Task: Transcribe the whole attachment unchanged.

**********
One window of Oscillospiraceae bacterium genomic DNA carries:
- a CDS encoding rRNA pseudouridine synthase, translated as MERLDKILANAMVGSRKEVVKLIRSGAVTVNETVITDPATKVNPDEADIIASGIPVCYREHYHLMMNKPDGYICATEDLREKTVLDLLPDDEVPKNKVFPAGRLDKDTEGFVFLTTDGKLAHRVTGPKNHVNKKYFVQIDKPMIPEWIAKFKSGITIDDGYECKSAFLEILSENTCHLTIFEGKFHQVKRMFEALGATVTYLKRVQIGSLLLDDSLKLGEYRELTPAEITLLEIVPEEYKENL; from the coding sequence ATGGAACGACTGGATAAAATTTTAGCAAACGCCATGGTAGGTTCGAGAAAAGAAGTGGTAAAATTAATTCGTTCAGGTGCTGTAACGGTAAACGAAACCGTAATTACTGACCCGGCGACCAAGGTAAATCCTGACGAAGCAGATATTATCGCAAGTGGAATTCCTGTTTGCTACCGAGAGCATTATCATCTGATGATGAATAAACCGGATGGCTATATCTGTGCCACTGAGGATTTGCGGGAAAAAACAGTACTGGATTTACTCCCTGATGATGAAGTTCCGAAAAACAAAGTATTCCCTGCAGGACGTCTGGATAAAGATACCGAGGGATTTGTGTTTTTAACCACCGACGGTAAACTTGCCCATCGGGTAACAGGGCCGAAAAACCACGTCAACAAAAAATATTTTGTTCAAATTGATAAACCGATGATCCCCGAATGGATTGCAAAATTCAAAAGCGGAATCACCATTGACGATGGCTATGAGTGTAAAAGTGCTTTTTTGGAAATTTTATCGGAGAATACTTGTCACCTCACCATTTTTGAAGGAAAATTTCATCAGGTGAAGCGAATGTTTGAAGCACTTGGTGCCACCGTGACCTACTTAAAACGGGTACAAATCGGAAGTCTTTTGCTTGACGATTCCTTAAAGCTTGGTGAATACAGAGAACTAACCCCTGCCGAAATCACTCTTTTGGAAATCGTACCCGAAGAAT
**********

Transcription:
One window of Oscillospiraceae bacterium genomic DNA carries:
- a CDS encoding rRNA pseudouridine synthase, translated as MERLDKILANAMVGSRKEVVKLIRSGAVTVNETVITDPATKVNPDEADIIASGIPVCYREHYHLMMNKPDGYICATEDLREKTVLDLLPDDEVPKNKVFPAGRLDKDTEGFVFLTTDGKLAHRVTGPKNHVNKKYFVQIDKPMIPEWIAKFKSGITIDDGYECKSAFLEILSENTCHLTIFEGKFHQVKRMFEALGATVTYLKRVQIGSLLLDDSLKLGEYRELTPAEITLLEIVPEEYKENL; from the coding sequence ATGGAACGACTGGATAAAATTTTAGCAAACGCCATGGTAGGTTCGAGAAAAGAAGTGGTAAAATTAATTCGTTCAGGTGCTGTAACGGTAAACGAAACCGTAATTACTGACCCGGCGACCAAGGTAAATCCTGACGAAGCAGATATTATCGCAAGTGGAATTCCTGTTTGCTACCGAGAGCATTATCATCTGATGATGAATAAACCGGATGGCTATATCTGTGCCACTGAGGATTTGCGGGAAAAAACAGTACTGGATTTACTCCCTGATGATGAAGTTCCGAAAAACAAAGTATTCCCTGCAGGACGTCTGGATAAAGATACCGAGGGATTTGTGTTTTTAACCACCGACGGTAAACTTGCCCATCGGGTAACAGGGCCGAAAAACCACGTCAACAAAAAATATTTTGTTCAAATTGATAAACCGATGATCCCCGAATGGATTGCAAAATTCAAAAGCGGAATCACCATTGACGATGGCTATGAGTGTAAAAGTGCTTTTTTGGAAATTTTATCGGAGAATACTTGTCACCTCACCATTTTTGAAGGAAAATTTCATCAGGTGAAGCGAATGTTTGAAGCACTTGGTGCCACCGTGACCTACTTAAAACGGGTACAAATCGGAAGTCTTTTGCTTGACGATTCCTTAAAGCTTGGTGAATACAGAGAACTAACCCCTGCCGAAATCACTCTTTTGGAAATCGTACCCGAAGAAT